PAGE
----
sector_t map_swap_page(struct swap_info_struct *sis, pgoff_t offset) {

struct swap_extent *se = sis->curr_swap_extent; struct swap_extent *start_se = se;

struct list_head *lh;

offset < (se->start_page + se->nr_pages)) { return se->start_block + (offset - se->start_page);

lh = lh->next; se = list_entry(lh, struct swap_extent, list); sis->curr_swap_extent = se;

The search does not begin at the start of the list but at the list element last used. This is stored in curr_swap_extent since in most cases, access is made to slots that are next to or at least close to each other. The address can be calculated with the help of the same extent list element.

A page slot is held in a list element when the offset number — that is, the number of the searched page slot — is equal to or greater than se->start_page but less than se->start_page + se->nr_pages. If this does not apply, the list is searched sequentially until the matching element is found. As a matching element must exist, the search can be performed in an endless loop that is terminated when the sector number is returned.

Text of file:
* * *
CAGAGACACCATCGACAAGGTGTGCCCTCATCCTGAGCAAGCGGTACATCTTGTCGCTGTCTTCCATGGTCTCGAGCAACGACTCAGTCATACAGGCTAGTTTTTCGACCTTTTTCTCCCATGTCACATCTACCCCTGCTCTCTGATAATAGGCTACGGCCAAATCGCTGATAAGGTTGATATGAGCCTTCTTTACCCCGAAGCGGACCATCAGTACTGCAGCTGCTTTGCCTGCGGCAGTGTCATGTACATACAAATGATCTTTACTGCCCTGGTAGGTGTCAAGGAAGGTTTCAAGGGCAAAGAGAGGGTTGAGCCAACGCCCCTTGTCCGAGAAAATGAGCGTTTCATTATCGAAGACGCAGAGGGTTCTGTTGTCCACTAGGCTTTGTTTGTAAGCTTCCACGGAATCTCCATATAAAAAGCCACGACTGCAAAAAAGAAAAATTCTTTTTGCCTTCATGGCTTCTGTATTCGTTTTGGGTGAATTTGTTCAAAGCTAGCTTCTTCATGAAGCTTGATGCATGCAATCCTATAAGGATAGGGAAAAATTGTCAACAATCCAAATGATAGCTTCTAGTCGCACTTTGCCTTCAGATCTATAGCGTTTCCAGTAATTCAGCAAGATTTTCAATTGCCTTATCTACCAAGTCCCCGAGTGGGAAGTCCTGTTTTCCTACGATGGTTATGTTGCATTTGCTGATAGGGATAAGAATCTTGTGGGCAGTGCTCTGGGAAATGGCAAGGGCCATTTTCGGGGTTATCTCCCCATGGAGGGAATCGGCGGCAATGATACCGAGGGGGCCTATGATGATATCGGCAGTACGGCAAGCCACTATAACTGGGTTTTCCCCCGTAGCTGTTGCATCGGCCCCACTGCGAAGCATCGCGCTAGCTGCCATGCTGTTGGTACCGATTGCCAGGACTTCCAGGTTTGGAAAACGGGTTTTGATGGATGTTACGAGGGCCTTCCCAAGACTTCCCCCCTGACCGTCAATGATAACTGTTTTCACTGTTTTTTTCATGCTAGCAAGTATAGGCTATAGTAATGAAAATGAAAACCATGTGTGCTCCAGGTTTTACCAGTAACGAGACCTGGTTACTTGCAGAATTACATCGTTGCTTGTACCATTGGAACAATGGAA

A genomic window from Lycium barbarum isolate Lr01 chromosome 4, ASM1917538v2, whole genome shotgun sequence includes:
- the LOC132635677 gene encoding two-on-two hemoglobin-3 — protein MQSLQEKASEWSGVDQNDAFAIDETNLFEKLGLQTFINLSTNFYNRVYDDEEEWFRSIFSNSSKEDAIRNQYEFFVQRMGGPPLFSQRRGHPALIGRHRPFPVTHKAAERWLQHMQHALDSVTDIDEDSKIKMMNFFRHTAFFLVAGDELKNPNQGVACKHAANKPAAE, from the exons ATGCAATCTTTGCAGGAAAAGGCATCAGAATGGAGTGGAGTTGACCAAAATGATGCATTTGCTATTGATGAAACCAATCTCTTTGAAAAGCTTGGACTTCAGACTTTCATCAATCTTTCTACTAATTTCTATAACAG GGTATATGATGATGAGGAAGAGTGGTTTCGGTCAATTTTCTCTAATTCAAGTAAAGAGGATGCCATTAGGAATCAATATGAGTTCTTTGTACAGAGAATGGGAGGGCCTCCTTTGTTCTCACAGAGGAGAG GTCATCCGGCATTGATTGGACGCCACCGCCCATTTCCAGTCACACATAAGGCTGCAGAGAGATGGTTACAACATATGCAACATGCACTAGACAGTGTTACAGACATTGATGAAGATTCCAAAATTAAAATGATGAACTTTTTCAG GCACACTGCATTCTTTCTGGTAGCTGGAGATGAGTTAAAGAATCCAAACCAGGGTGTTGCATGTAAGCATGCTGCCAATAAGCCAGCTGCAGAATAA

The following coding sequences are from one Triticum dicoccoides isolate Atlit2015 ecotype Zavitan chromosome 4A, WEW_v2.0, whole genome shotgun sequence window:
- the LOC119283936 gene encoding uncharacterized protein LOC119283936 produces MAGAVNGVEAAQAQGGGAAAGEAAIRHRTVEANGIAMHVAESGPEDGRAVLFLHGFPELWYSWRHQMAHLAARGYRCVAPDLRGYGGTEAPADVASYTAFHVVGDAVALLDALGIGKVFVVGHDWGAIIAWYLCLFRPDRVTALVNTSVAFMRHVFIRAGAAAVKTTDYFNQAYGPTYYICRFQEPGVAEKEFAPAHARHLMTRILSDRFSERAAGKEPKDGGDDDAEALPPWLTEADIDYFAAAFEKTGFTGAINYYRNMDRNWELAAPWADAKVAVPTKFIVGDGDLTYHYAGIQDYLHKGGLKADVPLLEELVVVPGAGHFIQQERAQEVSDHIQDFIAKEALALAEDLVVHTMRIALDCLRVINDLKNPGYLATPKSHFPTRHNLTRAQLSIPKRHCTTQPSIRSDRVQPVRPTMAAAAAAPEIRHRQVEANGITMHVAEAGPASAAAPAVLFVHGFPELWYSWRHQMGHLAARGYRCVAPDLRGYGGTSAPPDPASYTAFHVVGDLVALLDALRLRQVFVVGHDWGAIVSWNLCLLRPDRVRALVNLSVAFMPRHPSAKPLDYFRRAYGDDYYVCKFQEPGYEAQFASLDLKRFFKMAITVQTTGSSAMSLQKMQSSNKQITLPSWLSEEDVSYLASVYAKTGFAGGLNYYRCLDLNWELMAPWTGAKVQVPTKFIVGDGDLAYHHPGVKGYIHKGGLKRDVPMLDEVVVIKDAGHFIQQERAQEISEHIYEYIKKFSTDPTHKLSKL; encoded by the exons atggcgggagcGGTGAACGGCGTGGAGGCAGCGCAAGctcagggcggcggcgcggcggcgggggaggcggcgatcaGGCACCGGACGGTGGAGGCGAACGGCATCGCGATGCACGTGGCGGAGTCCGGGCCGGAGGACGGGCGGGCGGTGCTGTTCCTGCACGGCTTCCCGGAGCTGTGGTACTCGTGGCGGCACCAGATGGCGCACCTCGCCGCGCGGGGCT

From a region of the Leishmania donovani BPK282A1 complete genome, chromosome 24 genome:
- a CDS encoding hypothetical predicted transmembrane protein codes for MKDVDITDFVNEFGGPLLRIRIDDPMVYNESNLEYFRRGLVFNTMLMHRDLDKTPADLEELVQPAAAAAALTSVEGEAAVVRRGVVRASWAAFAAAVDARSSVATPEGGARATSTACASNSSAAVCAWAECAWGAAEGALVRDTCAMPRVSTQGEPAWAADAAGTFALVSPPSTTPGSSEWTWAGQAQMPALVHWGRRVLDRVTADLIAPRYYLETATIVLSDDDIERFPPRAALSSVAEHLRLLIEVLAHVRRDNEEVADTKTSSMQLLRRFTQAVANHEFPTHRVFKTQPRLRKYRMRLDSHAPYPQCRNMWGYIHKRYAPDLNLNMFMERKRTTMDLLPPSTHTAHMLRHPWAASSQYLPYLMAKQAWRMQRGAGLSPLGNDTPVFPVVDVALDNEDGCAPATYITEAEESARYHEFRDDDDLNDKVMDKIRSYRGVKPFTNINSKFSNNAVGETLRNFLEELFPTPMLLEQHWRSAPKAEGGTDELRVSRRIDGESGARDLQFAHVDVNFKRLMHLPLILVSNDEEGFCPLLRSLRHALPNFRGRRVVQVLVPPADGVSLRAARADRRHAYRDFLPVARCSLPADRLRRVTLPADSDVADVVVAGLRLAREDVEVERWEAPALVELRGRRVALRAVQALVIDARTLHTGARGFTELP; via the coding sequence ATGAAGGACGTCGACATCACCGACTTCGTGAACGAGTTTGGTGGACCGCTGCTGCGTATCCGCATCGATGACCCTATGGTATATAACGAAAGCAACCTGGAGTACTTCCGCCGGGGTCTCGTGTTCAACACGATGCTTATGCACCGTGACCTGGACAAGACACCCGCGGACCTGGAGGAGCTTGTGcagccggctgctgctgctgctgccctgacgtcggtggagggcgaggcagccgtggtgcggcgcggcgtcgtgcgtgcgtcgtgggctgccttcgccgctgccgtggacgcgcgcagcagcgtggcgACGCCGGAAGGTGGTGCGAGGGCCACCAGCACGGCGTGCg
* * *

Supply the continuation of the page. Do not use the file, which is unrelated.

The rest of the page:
Once the bio instance has been filled with the appropriate data, the PG_writeback flag must be set for the page using SetPageWriteback before the write request is forwarded to the block layer by means of bio_submit.

When the write request has been executed, the block layer invokes the end_swap_bio_write function (which is based on the standard function end_page_writeback) to remove the PG_writeback flag from the page structure.

Notice that writing the contents of a page to the page slot in the swap area is not sufficient to fully swap out a page! Before a page can be considered to be completely removed from RAM, the page tables need to be updated. The page table entry needs, on the one hand, to specify that the page is not in memory and must, on the other hand, point to the location in the swap space. Since the change must be performed for all current users of the page, this is an involved task discussed in Section 18.6.7.

Continue reading here: Page Reclaim

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